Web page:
Munsell’s Basic and Intermediate hues. Graphics: Sue Gaviller

Each of these 40 numerically designated hues, has a corresponding page in the Munsell Book of Color. Each hue is a ‘family’ of colours with numerous value and chroma variations making up the page – below are some examples. Note that as the hues progress from one to another, the changes are subtle but still evident.

R & YR

Eight different hue pages as they might appear in the Munsell book of colour. Graphics: Sue Gaviller

The Artist’s Wheel

Okay enough of all this technical stuff – let’s look at the more familiar Standard Artist’s Wheel, the RYB model we all learned in grade school. It differs from Munsell’s hue circle in a number of ways; instead of five major hues and five minor hues, there are three primary colours (Red, Yellow and Blue), three secondary colours (orange, green and violet), and six tertiary colours (red-orange, yellow-orange, yellow-green, blue-green, blue-violet, and red-violet).

Artist's Colour Wheel. Graphics: Sue Gaviller

Artist’s Wheel. Graphics: Sue Gaviller

Munsell Hue Circle. Graphics: Sue Gaviller

Munsell Hue Circle. Graphics: Sue Gaviller

As well, some of the colours are named differently; violet instead of purple, orange instead of yellow-red, yellow-green instead of green-yellow etc.. More significantly, Munsell’s circle contains ten basic hues whereas the Artist’s wheel has 12. This means that the complementary pairs will differ as well – red & green vs. red & blue-green, red-violet & yellow-green vs. red-purple & green. The only exception is blue and orange (Munsell’s Yellow-Red) which are the same on both wheels. Munsell used the term opposite rather than complementary and he believed that in order for two colours to be truly opposite, they had to completely neutralize each other when mixed together, hence producing grey. This was how he arrived at the ten basic hues.

So which of these circular representations of hues is most useful to us? Well either… or both – some would argue that Munsell’s opposites are less jarring when used together than the traditional complements. The Artists wheel, on the other hand, works out colour schemes better because 12 colours can be divided more ways than 10.  I use both, but always with Munsell’s basic premises in mind.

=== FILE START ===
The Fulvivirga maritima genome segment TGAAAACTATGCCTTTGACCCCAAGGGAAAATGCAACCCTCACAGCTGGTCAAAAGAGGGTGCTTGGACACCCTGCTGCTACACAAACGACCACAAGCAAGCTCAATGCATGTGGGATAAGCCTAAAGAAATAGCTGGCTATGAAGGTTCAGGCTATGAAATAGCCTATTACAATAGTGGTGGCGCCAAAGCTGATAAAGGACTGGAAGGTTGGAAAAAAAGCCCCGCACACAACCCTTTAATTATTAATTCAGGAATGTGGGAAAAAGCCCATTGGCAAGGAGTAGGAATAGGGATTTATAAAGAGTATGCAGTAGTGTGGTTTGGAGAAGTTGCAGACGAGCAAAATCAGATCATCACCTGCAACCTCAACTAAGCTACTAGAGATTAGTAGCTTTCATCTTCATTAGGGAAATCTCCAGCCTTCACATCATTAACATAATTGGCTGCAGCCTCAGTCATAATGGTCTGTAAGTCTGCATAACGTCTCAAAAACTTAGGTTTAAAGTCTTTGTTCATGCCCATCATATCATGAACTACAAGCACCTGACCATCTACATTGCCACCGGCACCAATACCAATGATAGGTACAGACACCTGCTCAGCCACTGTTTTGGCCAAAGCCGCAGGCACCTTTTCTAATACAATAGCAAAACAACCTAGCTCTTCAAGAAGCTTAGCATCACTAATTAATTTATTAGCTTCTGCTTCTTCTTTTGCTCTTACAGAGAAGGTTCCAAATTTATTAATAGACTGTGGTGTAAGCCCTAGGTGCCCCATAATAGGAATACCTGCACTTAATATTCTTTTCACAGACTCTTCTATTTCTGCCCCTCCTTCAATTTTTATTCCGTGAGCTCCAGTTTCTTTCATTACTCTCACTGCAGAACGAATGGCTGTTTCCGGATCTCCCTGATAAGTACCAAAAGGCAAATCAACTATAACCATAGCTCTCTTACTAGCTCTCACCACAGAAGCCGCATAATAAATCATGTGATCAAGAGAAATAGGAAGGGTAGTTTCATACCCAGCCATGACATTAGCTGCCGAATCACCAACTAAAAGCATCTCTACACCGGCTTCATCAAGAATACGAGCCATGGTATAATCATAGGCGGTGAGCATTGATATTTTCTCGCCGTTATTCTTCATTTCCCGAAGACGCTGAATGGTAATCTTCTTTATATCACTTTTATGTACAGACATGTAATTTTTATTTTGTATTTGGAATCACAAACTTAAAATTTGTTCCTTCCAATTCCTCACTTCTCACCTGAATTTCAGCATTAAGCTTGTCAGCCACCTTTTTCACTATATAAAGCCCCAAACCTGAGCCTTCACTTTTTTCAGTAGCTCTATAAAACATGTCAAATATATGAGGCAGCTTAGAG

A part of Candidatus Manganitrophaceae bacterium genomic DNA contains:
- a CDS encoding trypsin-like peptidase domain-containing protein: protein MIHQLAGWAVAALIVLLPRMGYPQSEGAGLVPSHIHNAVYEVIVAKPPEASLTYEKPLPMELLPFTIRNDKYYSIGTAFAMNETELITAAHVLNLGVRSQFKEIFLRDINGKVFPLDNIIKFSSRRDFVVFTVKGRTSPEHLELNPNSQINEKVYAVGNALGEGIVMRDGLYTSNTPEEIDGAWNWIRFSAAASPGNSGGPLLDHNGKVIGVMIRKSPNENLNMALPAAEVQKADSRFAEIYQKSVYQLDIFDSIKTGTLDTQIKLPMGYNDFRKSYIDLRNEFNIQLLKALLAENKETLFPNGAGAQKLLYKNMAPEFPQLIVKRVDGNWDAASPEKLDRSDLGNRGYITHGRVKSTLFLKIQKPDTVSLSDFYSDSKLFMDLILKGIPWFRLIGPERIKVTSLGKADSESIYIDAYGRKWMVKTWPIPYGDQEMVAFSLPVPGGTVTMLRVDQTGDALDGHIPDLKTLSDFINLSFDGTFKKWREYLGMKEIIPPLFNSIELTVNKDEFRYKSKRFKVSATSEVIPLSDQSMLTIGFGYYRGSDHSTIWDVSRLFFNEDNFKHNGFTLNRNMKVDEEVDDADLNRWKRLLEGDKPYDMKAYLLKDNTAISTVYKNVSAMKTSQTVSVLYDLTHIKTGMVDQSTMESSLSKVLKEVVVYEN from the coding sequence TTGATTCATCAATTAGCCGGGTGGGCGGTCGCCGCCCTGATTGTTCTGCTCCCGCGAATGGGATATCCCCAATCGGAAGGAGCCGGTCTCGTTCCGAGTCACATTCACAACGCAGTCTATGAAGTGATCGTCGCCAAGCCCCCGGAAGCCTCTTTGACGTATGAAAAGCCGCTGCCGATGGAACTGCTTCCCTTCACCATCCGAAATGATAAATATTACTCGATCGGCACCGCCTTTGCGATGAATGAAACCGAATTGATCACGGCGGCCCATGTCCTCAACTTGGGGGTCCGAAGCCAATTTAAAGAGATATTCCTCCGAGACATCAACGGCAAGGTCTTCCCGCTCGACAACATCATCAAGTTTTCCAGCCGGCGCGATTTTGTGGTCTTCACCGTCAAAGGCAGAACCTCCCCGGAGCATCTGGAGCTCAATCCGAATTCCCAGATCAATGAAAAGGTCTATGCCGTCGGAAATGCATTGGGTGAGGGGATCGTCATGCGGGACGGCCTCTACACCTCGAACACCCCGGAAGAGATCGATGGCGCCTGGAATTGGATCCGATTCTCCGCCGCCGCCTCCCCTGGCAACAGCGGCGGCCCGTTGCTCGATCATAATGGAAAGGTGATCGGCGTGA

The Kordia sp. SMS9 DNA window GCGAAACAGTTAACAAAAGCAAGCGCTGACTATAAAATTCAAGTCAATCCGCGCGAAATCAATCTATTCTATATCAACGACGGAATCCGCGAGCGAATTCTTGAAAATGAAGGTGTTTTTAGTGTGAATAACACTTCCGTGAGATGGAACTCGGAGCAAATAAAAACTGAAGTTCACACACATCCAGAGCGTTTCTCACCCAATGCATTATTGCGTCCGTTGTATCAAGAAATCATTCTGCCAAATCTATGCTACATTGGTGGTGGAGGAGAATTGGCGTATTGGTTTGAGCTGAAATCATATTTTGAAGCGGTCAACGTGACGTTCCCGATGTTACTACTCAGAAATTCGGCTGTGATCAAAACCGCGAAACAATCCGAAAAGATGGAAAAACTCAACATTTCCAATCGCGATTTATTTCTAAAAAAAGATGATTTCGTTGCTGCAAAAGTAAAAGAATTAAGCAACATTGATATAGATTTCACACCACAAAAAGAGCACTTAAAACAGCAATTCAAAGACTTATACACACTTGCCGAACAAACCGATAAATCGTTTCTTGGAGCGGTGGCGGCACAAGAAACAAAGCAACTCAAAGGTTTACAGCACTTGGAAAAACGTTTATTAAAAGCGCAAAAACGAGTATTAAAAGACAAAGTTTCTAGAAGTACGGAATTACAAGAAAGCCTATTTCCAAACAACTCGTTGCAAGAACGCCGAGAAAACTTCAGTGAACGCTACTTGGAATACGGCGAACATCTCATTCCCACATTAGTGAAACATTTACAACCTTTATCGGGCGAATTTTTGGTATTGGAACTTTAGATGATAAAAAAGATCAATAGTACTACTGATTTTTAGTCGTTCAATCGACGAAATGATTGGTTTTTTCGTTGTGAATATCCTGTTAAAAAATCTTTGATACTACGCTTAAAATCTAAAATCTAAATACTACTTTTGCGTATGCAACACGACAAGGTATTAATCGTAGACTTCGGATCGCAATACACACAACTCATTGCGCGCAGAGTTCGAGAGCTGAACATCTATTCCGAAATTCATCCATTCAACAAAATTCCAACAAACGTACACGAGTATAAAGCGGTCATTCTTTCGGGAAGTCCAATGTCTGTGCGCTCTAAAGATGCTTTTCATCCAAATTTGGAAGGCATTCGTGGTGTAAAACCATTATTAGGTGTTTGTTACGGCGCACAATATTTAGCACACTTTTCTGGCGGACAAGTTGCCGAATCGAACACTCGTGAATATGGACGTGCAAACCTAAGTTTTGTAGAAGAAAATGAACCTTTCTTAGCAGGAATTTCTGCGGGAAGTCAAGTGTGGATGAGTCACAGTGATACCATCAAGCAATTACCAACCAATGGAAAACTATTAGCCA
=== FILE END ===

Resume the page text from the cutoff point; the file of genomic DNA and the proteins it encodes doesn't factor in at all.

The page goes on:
Contrasting Hues

Pairing hues that are distant from each other on the colour wheel (e.g. opposites or complements) creates high contrast. These dynamic colour combinations really draw the eye, thus overuse can cause visual fatigue or appear garish.

Photo: Pat Gaviller

This vignette from an area in my front garden demonstrates the highly contrasting hue combination of red-violet and yellow-green. A lovely combo, but too much of such intense contrast could easily overwhelm a composition. Photo: Pat Gaviller

Hues that are close to or beside each other on the colour wheel result in low contrast when used together. This causes less visual tension and is therefore more restful.

Blues and purples are near to each other on the colour wheel resulting in a lower contrast composition that is visually softer than high contrast scenarios. Photo: Sue Gaviller

Blues and purples are near to each other on the colour wheel resulting in a low contrast composition that is visually softer than high contrast scenarios. Photo: Jane Reksten

Of course too little contrast can also end up creating monotony, so be sure to use some areas of high contrast and some areas of lower contrast. I also recommend that you limit the number of hues in your design. This is less constricting than you may think – remember each hue has a whole family of colours associated with it, with varying value and saturation levels, meaning many different but related colours.

Warm Hues

warm hues 2

Warm hues. Graphics: Sue Gaviller

Hues are described as either warm or cool – warm hues are those on the right side of the spectrum and cool hues are those on the left. Red-violet, though it doesn’t exist on the spectrum, can be considered warm or cool because it has both red and violet in it.